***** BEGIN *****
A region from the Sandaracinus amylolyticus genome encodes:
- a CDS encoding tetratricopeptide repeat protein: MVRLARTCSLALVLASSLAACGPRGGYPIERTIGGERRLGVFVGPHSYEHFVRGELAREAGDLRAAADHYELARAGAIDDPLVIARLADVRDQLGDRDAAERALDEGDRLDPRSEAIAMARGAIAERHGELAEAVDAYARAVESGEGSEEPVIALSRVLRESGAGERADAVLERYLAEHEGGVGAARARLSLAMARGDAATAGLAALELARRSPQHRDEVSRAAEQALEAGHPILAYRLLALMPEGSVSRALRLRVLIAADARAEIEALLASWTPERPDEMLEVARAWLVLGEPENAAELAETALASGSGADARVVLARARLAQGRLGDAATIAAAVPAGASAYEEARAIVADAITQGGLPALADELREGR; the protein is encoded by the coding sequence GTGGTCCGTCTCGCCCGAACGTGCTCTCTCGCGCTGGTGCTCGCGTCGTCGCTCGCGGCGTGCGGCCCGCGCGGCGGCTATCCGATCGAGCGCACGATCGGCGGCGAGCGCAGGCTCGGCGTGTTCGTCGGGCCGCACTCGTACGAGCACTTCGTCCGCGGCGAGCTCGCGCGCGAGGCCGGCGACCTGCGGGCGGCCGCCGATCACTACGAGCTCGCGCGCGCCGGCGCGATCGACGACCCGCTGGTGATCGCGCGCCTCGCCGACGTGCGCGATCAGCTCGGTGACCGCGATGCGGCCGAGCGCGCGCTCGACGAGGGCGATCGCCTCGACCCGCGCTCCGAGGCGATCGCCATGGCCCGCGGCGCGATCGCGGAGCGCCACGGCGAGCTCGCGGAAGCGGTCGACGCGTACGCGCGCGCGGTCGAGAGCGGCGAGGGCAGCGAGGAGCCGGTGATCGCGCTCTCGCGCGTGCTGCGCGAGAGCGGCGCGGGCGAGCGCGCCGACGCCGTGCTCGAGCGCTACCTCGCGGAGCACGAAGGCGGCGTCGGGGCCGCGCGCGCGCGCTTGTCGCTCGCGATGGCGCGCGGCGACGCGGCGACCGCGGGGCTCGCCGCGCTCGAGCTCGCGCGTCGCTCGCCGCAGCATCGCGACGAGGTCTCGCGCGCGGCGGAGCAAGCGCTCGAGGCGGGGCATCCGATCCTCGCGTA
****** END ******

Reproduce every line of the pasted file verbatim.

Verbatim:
A region from the Sandaracinus amylolyticus genome encodes:
- a CDS encoding tetratricopeptide repeat protein: MVRLARTCSLALVLASSLAACGPRGGYPIERTIGGERRLGVFVGPHSYEHFVRGELAREAGDLRAAADHYELARAGAIDDPLVIARLADVRDQLGDRDAAERALDEGDRLDPRSEAIAMARGAIAERHGELAEAVDAYARAVESGEGSEEPVIALSRVLRESGAGERADAVLERYLAEHEGGVGAARARLSLAMARGDAATAGLAALELARRSPQHRDEVSRAAEQALEAGHPILAYRLLALMPEGSVSRALRLRVLIAADARAEIEALLASWTPERPDEMLEVARAWLVLGEPENAAELAETALASGSGADARVVLARARLAQGRLGDAATIAAAVPAGASAYEEARAIVADAITQGGLPALADELREGR; the protein is encoded by the coding sequence GTGGTCCGTCTCGCCCGAACGTGCTCTCTCGCGCTGGTGCTCGCGTCGTCGCTCGCGGCGTGCGGCCCGCGCGGCGGCTATCCGATCGAGCGCACGATCGGCGGCGAGCGCAGGCTCGGCGTGTTCGTCGGGCCGCACTCGTACGAGCACTTCGTCCGCGGCGAGCTCGCGCGCGAGGCCGGCGACCTGCGGGCGGCCGCCGATCACTACGAGCTCGCGCGCGCCGGCGCGATCGACGACCCGCTGGTGATCGCGCGCCTCGCCGACGTGCGCGATCAGCTCGGTGACCGCGATGCGGCCGAGCGCGCGCTCGACGAGGGCGATCGCCTCGACCCGCGCTCCGAGGCGATCGCCATGGCCCGCGGCGCGATCGCGGAGCGCCACGGCGAGCTCGCGGAAGCGGTCGACGCGTACGCGCGCGCGGTCGAGAGCGGCGAGGGCAGCGAGGAGCCGGTGATCGCGCTCTCGCGCGTGCTGCGCGAGAGCGGCGCGGGCGAGCGCGCCGACGCCGTGCTCGAGCGCTACCTCGCGGAGCACGAAGGCGGCGTCGGGGCCGCGCGCGCGCGCTTGTCGCTCGCGATGGCGCGCGGCGACGCGGCGACCGCGGGGCTCGCCGCGCTCGAGCTCGCGCGTCGCTCGCCGCAGCATCGCGACGAGGTCTCGCGCGCGGCGGAGCAAGCGCTCGAGGCGGGGCATCCGATCCTCGCGTA